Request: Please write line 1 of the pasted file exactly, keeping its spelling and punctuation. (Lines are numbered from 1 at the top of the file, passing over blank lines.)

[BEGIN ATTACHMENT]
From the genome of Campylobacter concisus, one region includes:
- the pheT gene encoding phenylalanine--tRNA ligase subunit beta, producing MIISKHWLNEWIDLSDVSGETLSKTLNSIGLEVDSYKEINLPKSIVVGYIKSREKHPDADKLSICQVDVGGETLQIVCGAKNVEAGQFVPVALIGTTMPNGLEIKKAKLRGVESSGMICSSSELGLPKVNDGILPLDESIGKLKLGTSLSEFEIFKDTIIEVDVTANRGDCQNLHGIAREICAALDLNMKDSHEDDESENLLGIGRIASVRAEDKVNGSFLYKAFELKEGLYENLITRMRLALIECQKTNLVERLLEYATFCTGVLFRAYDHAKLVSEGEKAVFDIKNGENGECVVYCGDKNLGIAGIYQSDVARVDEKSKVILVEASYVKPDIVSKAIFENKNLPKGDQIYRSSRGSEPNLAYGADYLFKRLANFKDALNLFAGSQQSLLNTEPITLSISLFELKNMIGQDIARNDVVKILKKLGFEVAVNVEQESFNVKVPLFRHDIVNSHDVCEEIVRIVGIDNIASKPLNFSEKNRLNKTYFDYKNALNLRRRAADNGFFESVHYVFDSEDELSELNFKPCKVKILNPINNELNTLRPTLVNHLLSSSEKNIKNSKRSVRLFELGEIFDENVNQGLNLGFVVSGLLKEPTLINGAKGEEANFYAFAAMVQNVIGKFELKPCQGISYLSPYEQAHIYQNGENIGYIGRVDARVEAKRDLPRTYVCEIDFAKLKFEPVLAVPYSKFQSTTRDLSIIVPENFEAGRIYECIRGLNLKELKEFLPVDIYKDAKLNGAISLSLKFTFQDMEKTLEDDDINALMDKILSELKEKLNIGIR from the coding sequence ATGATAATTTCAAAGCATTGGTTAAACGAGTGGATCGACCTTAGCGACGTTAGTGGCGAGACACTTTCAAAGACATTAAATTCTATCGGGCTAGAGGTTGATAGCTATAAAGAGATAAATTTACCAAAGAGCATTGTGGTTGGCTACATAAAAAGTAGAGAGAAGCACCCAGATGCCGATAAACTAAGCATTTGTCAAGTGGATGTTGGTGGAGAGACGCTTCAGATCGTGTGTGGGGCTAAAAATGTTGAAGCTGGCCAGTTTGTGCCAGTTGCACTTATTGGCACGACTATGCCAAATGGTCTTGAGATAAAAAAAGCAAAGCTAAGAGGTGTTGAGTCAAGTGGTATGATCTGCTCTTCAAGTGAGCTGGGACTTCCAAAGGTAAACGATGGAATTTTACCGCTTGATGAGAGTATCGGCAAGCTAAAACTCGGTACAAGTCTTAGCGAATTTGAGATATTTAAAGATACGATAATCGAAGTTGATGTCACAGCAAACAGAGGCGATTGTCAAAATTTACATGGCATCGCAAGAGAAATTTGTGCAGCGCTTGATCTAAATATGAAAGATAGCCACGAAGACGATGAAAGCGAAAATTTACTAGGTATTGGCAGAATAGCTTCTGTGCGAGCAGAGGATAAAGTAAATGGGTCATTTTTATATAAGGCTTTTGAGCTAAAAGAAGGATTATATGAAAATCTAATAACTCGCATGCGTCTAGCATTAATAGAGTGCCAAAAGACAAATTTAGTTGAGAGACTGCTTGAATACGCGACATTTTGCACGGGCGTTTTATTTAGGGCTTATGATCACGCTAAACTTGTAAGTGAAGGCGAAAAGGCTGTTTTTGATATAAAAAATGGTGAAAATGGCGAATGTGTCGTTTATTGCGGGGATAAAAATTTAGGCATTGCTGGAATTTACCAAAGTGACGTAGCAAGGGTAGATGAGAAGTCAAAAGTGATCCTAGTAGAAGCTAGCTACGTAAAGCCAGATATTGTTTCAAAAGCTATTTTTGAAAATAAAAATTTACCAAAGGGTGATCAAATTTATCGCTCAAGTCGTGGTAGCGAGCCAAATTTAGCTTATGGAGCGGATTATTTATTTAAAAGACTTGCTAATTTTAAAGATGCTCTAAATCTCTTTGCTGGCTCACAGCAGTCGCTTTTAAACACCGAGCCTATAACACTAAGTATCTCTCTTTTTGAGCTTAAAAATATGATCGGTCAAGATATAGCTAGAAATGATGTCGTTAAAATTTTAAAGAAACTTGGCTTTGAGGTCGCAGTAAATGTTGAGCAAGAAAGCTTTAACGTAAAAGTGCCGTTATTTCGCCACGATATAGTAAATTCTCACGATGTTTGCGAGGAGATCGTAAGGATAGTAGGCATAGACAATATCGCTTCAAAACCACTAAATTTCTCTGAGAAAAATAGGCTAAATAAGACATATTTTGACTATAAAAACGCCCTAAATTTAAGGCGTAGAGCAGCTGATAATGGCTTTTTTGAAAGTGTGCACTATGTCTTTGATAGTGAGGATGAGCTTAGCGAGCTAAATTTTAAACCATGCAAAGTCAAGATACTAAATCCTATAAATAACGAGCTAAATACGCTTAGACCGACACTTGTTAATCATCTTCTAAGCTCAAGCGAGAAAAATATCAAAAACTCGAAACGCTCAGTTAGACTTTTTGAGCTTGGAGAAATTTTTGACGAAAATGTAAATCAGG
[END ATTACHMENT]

From the genome of Campylobacter concisus, one region includes: